January 8, 2007
Contact: Claudie Benjamin
Phone: (973) 972-2887
UMDNJ-NJMS Associate Dean Urges Thyroid Testing During Pregnancy
Dr. Alex Stagnaro-Green Cites Thyroid Problems’
Link to Miscarriage, Premature Birth
NEWARK — An associate dean at New Jersey Medical School at UMDNJ and a physician on staff at The University Hospital in Newark, has an important message for expectant mothers with certain common pre-existing health problems: thyroid disease can cause miscarriage, preterm delivery and impact the intellectual development of your unborn child.
Alex Stagnaro-Green, M.D., M.H.P.E., a professor of medicine, obstetrics, gynecology, and women's health in addition to his clinical and administrative responsibilities, is one of the leading experts in the growing research field linking thyroid disease to potential problems with pregnancy.
Speaking out in recognition of January being Thyroid Awareness Month, Dr. Stagnaro-Green recommends thyroid function testing and thyroid antibody screening during pregnancy for all women who have previously had a miscarriage or a preterm delivery, as well as women with Type I diabetes, other autoimmune disorders or a family history of such disorders. Such a test can be performed at any medical laboratory with a prescription from a woman’s doctor.
After nearly two decades of research, Dr. Stagnaro-Green said the lack of screening of pregnant women for thyroid antibodies can have devastating consequences, including premature birth and even miscarriage. He published the initial study showing the association between the presence of thyroid antibodies and miscarriage in the Journal of the American Medical Association in 1990. His more recent study, published in the journal Thyroid in 2005, demonstrated the association between pre-term delivery and thyroid abnormalities.
But thyroid problems, Dr. Stagnaro-Green noted, may not be apparent to physicians because of a lack of symptoms.
"Twenty percent of the women in the New York metropolitan area have thyroid antibodies, (yet also have) perfectly normal thyroid function," he said. "Just by having those antibodies, their risk of miscarriage doubles."
In addition, he said, 1 in 50 pregnant women have undiagnosed underactive thyroids, an even more serious medical condition.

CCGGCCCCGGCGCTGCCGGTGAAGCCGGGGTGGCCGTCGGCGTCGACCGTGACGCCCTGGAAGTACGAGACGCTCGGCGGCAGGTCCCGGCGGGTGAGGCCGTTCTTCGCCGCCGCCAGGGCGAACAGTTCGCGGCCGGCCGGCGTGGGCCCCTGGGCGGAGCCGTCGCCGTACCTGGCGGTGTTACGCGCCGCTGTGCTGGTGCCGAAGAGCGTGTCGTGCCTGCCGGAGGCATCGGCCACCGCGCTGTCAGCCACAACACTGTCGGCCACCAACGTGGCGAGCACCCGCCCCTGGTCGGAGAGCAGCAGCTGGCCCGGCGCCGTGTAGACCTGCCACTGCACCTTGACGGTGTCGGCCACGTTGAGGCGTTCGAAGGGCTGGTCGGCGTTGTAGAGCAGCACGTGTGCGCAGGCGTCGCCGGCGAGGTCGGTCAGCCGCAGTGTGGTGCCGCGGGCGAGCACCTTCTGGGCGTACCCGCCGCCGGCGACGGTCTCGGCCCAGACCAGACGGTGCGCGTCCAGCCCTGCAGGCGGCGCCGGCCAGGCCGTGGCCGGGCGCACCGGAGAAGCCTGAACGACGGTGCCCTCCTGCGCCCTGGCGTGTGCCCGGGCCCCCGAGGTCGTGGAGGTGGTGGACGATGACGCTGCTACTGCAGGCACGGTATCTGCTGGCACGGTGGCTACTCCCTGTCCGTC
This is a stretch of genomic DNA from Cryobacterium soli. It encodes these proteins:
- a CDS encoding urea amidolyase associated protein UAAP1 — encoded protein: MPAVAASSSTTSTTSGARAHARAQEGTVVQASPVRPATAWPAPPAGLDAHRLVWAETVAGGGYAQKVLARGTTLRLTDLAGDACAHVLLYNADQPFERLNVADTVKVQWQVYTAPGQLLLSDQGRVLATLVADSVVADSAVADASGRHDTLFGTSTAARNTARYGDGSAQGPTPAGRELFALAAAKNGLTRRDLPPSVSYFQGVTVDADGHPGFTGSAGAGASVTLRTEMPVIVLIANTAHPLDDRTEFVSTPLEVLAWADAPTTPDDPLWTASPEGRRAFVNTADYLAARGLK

Dr. Stagnaro-Green said that having a healthy thyroid during the first three months of pregnancy is critical to the normal development of the brain and therefore the normal psychomotor and intellectual function of the child.
The link between undetected thyroid disease and premature birth, he said, could contribute to the more than 500,000 babies born premature annually in the U.S. as of 2004. And, since preterm delivery is the leading cause of neonatal death and congenital neurological disability, addressing the needs of patients with these problems costs the nation in excess of $26 billion each year, according to the March of Dimes.
Dr. Stagnaro-Green is also a member of "The International Panel on Guidelines for Pregnancy and the Thyroid," sponsored by the Endocrine Society, which will soon be releasing definitive recommendations on the care of pregnant women with thyroid problems. He said he believes that universal screening for thyroid disorders will eventually become part of the standard of care for expectant mothers.
UMDNJ is the nation's largest free-standing public health sciences university with more than 5,500 students attending the state's three medical schools, its only dental school, a graduate school of biomedical sciences, a school of health related professions, a school of nursing and its only school of public health, on five campuses. Last year, there were more than two million patient visits to UMDNJ facilities and faculty at campuses in Newark, New Brunswick/Piscataway, Scotch Plains, Camden and Stratford. UMDNJ operates The University Hospital (UH), a Level I Trauma Center in Newark, and University Behavioral HealthCare, a mental health and addiction services network.